Bryan Singer’s original two “X-Men” movies (you know, the ones that still technically happened) are both very solid examples of their genre… for their time. The costumes are almost universally awful, the aesthetic is inappropriately drab and sterile, everyone looks a little too much like models up on the catwalk at a superhero-themed fashion show, but there’s some great performances and both films have good screenplays that “get” the material and most of the characters. Made before Raimi’s “Spider-Man,” “Batman Begins” and especially “The Avengers;” they were imperfect but as good as you could hope for at the time.
“X-Men: First Class” was a better movie on every concievable level – the best version of X-Men outside of the comics and, to be frank, probably better than most of the comics at this point. It finally seemed like Fox had figured out how to handle these properties. Now word is coming down that Matthew Vaughn has opted not to direct the already in-development sequel, “X-Men: Days of Future Past,” and that original helmer Bryan Singer might be stepping in to replace him.
I’m not necessarily anti-Singer, and he’s going to need a big hit if “Jack The Giant Slayer” is as disasterous as it’s been reputed to be, but this sounds like trouble. And no, not only because I don’t trust him not to regress the series’ aesthetically back to the dour, dreariness he took it to in the first place. “Past” was reputed to be a time-travel story set up to iron-out the continuity issues between the orignals and “Class,” possibly establishing a new present-day status-quo rooted more in “Class’s” sensibilities.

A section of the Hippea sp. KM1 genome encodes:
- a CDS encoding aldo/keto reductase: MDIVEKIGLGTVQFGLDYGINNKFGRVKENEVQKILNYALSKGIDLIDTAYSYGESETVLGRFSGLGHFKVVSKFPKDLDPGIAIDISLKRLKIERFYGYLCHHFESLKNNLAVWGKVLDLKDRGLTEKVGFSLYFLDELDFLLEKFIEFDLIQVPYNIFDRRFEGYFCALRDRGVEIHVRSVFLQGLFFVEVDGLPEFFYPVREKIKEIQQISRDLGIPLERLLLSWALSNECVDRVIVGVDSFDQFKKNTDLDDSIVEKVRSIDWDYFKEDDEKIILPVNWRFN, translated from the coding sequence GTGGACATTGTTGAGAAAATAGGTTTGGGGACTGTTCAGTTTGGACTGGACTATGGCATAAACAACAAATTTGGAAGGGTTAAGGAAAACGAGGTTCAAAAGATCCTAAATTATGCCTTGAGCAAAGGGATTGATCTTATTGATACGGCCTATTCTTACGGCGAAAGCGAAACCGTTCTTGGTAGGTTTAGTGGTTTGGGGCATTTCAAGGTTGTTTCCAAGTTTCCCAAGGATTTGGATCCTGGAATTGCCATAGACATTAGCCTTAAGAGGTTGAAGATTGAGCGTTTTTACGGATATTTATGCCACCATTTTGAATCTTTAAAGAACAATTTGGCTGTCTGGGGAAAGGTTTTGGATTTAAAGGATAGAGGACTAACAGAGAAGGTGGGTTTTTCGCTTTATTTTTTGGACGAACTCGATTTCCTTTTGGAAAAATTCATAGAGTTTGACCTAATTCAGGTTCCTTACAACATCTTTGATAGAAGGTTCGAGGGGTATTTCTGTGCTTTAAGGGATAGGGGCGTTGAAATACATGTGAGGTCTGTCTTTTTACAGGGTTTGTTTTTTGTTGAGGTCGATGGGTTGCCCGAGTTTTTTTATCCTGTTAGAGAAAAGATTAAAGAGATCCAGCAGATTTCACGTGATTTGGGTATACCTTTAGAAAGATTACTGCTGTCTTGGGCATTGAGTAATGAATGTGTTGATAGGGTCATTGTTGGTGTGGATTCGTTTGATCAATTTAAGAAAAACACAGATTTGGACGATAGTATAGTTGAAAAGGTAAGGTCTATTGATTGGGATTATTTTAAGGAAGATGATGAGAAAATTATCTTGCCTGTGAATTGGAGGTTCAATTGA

Meanwhile, the second attempt at a solo “Wolverine” movie is now being described as taking place after the events of “X-Men 3” and not totally junking “Origins” like everyone thought it was. That’s unsettling, since “Origins” was pretty solidly deleted by “First Class” as well.
All of this comes on the heels of Fox hiring comic scribe Mark Millar (whose comics occasionally make good movies once someone else completely rewrites them) to “manage” their mini-universe of Marvel properties, another development that doesn’t inspire a lot of confidence.